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Karin Halperin
Karin Halperin
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Differences in Fee Structures Help Drive Canadian Online Banking Acceptance

If Canadian consumers have learned anything about selecting a bank, it's that it pays to shop around and, in some cases, go electronic.

If Canadian consumers have learned anything about selecting a bank, it's that it pays to shop around and, in some cases, go electronic.

Although financial service charges remained stable overall in 2000, some major fee changes took place at individual banks, trust companies, creditunions and caisses populaires, according to Industry Canada's Office of Consumer Affairs' third annual survey on bank service charges. Royal Bank, for example, lowered fees for almost all types of customer, while Scotiabank raised the threshold on the minimum monthly account balance needed to avoid fees from $1,000 to $2,000, following what the report called an increasingly common trend among the country's five largest banks.

The 15-institution survey, which included Royal Bank, Metro Credit, VanCity, HSBC, Toronto Dominion Bank and Desjardins, also showed some movement toward raising fees for the minimal transaction consumer and for the prosperous branch consumer, neither of whom tends to bank electronically. Desjardins and HSBC, however, lowered fees significantly for those who keep a balance of $1,000.

But convenience consumers, especially those with a balance below $1,000, found the best bargains at virtual banks, according to the report. Electronic banking customers, whether they use the online services of brick and mortars or turn their finances over to an Internet pure play, save the most in financial service charges. Two such Internet institutions-Citizens Bank, run by Vancouver City Savings Credit Union, and President's Choice Financial-ranked the lowest and second-lowest in costs for the convenience banker who makes heavy use of ATMs, as well as for the online banker. For those who maintain balances below $1,000, President's Choice offers the cheapest account. Online customers at Citizens Bank keeping more than $1,000 in their accounts incur no fees at all; at PC Financial, fees cap at $2.50, whether the balance stays above or below $1,000.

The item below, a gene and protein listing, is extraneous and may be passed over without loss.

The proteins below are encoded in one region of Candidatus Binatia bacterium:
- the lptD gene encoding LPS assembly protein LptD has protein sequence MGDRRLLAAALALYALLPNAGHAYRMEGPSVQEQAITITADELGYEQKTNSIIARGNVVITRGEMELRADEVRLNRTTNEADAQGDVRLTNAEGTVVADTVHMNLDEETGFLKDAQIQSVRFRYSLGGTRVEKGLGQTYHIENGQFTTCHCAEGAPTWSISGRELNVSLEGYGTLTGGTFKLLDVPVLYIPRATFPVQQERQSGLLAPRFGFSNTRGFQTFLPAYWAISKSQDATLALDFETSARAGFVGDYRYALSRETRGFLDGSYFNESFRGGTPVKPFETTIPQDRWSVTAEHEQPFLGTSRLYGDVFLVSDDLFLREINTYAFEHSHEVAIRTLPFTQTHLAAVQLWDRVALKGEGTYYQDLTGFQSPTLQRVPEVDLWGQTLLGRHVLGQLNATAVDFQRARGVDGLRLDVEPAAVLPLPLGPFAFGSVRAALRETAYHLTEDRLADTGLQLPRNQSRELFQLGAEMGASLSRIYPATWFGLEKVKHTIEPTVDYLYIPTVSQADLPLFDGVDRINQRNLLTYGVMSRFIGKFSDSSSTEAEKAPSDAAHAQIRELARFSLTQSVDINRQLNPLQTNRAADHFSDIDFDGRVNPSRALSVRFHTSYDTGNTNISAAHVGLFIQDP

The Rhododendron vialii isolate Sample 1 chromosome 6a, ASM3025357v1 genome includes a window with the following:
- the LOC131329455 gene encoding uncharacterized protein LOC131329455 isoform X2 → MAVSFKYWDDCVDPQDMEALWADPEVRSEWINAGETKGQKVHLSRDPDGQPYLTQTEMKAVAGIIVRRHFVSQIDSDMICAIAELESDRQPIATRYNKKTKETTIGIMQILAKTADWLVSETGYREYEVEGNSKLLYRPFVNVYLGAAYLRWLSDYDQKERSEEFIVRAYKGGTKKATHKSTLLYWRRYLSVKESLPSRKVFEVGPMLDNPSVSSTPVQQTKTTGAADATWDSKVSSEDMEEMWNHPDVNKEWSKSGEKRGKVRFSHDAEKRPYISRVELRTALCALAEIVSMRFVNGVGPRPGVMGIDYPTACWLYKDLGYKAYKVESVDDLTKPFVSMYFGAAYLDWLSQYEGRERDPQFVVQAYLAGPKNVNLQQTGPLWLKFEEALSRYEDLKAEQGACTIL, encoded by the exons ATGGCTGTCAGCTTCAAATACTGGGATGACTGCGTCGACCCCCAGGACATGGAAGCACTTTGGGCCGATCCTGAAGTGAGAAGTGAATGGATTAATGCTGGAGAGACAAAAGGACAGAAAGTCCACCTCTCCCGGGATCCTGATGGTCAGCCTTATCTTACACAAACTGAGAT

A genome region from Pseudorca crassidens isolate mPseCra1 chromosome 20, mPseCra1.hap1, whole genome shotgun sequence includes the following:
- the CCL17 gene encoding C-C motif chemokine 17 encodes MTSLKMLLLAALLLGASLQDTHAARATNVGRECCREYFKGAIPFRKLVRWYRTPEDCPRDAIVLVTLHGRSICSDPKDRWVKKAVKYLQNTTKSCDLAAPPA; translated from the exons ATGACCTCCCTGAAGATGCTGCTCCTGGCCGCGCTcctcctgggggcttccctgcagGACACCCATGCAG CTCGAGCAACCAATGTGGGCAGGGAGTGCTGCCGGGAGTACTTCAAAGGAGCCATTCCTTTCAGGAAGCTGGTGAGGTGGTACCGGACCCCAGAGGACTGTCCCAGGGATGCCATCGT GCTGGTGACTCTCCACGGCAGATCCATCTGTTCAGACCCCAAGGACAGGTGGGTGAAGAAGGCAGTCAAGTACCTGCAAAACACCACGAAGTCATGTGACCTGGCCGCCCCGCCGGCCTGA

So far, young Canadians seem to be taking the most advantage of these savings. According to the Canadian Bankers Association, 83% of Canadians 18 to 24 years old say they conduct most of their transactions online.

Convenience banking customers-the group that traditionally pays the highest service costs whether they keep a high or low balance- are also turning toward the Net, since they stand to benefit the most from the lower fees available at the virtual banks. For example, those with balances below $1,000 at Citizens Bank pay $8 a month, and $10 a month at PC Financial, compared with $20 a month at brick-and-mortar National Bank.

In addition to offering lower-priced accounts, PC Financial and Citizens Bank have extended their offerings to include personal loans, mortgages and retirement savings plans, and have also moved into niche areas. PC Financial, a joint venture of the Loblaw Companies grocery store chain and the Canadian Imperial Bank of Commerce, provides PC Points that customers can exchange for groceries, and Citizens Bank publishes an ethical policy used to inform investment decisions.

Canadians seem to have gotten the comparative-shopping message. The government report found that one-third of Canadian consumers changed banks in the last five years. Almost 40% cited poor service as the reason for switching, while 30% cited convenience. Less than 20% said lower service charges motivated them to take their banking elsewhere.

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